Lori Gardinier is the director of the Human Services Program at Northeastern University. She was also the founder and director of the Campus Center on Violence Against Women (now VISION) with funding from the Department of Justice: Office of Violence Against Women. She holds an MS in social work from Boston University and a PhD from Northeastern University. Professor Gardinier has practiced in the area of antipoverty/social justice work in community-based settings and as a counselor in organizations addressing intimate partner violence.
In her role at Northeastern, Professor Gardinier is a leader in experiential education practice in both local and global settings. She has developed partnerships with many of Boston’s nonprofit organizations through her own practice and her continued implementation of service-learning partnerships. Professor Gardinier has also established project-based service-learning capacity building programs with nonprofits in Benin, Costa Rica, India, and Mexico. In this role she and her students collaborate with local leaders to identify creative solutions to organizational challenges. Her research spans social movement studies, sexual violence, and best practice in experiential education.
Areas of focus: nonprofit sector philanthropy and social change
Areas of focus: institutional leadership, organizational theory
Linda Kowalcky is professor of the practice in the School of Public Policy and Urban Affairs, where she teaches public policy, public administration, and works with the school’s internship programs. Her career includes senior positions in government as well as academia. Most recently, Professor Kowalcky served as liaison to higher education to former Boston Mayor Thomas Menino, with responsibility for higher education policy, city-university partnerships, and campus planning for the 34 colleges and universities in Boston. She also served as senior staff in the U.S. House of Representatives. Professor Kowalcky previously taught American government and public policy as an assistant professor of political science at the University of Missouri-St. Louis, and has also taught at Wellesley College and the University of Pennsylvania. She earned her PhD in political science at Johns Hopkins University.
Areas of focus: principles of public administration, experiential education
Ted Landsmark is distinguished professor and director of the Kitty and Michael Dukakis Center for Urban and Regional Policy in the School of Public Policy and Urban Affairs in the College of Social Sciences and Humanities at Northeastern University. He holds a PhD in American and New England studies from Boston University, and professional degrees in law and environmental design from Yale University.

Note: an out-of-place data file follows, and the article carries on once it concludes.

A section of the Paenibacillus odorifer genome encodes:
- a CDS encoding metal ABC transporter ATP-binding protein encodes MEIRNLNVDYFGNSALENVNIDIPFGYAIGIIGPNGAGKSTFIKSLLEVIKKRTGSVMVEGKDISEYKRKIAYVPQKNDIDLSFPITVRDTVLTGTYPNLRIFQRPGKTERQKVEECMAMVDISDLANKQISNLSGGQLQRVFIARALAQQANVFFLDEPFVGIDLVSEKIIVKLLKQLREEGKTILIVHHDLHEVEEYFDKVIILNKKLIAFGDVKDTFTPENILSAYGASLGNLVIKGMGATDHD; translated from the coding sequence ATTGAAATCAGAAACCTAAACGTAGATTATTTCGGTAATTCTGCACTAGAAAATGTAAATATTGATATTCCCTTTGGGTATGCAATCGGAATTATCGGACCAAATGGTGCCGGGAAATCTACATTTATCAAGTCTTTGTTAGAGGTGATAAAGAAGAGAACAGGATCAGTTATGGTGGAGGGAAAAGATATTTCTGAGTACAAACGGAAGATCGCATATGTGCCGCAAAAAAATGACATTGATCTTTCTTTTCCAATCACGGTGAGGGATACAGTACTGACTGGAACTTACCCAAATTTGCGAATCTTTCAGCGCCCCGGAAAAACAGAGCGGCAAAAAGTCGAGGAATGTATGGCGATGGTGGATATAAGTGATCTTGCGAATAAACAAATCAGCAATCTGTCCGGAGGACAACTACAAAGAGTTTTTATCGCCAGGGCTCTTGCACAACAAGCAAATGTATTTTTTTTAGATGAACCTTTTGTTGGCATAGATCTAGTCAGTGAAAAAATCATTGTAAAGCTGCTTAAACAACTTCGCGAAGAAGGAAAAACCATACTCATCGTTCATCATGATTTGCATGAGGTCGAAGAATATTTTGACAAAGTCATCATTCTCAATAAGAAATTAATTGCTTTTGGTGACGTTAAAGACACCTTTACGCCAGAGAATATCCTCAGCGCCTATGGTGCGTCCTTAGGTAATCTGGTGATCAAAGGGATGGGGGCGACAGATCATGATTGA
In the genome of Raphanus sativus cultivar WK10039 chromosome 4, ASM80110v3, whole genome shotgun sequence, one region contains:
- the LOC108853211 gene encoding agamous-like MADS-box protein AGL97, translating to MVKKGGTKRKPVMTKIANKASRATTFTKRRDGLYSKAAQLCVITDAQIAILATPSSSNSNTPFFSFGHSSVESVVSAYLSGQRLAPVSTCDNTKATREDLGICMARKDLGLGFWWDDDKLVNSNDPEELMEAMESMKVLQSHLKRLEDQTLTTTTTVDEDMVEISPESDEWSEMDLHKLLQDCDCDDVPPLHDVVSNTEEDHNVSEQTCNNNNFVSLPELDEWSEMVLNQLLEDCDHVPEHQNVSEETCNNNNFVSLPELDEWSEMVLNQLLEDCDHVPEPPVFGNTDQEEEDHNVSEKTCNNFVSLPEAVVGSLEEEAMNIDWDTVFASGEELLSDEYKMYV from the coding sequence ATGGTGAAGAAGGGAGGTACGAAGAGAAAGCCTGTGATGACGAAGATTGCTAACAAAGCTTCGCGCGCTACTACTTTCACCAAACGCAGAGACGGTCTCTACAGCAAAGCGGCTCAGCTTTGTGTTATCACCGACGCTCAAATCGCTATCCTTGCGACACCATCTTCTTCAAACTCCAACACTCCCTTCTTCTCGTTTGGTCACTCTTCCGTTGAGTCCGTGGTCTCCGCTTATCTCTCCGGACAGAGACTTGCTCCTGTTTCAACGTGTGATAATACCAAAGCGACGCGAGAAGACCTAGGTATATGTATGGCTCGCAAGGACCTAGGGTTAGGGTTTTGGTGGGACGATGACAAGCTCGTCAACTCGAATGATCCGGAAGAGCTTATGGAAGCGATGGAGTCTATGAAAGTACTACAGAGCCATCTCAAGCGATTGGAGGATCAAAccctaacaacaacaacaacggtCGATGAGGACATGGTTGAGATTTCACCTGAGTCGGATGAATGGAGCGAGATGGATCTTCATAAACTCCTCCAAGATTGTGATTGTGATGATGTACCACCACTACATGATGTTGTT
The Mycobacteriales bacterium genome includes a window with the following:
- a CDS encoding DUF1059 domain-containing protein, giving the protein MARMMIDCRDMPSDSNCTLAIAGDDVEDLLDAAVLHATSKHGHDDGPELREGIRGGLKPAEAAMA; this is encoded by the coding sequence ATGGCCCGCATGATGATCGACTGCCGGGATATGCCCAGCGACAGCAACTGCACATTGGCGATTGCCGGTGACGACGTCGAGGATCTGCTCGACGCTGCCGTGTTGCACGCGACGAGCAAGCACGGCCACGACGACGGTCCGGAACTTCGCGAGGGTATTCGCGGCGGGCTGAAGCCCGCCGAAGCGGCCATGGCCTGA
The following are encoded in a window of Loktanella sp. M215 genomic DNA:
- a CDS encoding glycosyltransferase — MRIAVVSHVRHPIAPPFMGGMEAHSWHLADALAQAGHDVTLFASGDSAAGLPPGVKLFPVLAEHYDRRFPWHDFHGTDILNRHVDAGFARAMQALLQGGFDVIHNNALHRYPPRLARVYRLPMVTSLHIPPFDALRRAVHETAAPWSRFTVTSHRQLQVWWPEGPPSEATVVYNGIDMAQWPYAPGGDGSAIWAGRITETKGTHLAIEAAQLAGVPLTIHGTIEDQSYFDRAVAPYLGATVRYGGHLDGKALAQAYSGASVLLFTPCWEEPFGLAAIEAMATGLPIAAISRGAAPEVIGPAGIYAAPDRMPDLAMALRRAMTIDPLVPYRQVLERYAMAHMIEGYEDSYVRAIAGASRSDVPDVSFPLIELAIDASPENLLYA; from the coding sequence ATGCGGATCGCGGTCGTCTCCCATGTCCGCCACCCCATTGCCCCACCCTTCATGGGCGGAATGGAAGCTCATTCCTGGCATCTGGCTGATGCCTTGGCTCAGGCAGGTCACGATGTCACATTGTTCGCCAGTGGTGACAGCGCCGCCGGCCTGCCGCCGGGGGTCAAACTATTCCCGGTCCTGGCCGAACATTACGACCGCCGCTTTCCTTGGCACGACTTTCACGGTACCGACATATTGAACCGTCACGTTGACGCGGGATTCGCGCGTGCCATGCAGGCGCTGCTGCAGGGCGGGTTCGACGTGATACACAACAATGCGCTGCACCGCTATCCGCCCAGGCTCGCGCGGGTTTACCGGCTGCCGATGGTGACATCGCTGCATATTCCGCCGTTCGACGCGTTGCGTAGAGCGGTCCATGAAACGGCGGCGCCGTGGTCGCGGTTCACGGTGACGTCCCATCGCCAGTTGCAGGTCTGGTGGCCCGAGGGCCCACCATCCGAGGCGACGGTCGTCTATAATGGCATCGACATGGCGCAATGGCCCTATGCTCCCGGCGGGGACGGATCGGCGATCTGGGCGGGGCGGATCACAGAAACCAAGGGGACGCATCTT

As Mayor Martin J. Walsh’s first appointment to the Boston Planning and Development Agency’s Board of Directors, Professor Landsmark has brought to the board a wealth of expertise in architecture, urban design, civic leadership, architectural and construction law, and community advocacy. During his seventeen-year tenure as president and CEO of the Boston Architectural College, Professor Landsmark led the growth of the school from a center into an internationally recognized, multi-disciplinary institution. In August 2014, he was named president emeritus of the college. Landsmark has served as academic vice president of the American College of the Building Arts in Charleston, South Carolina, and as a faculty member and administrator at the Massachusetts College of Art, the Massachusetts Institute of Technology, Harvard University, and UMass Boston.
Professor Landsmark has also served as a trustee or board member for many nonprofit organizations, including: the Boston Museum of Fine Arts, American Architectural Foundation, the Design Futures Council, The Boston Society of Architects, Historic New England, and Historic Boston. He was also president of the National Architectural Accrediting Board, and the Association of the Collegiate School of Architects. His research and practice interests include diversity in design, environmental design, design education, higher-education administration, community-based economic development, historic preservation, and African American art and artisanry.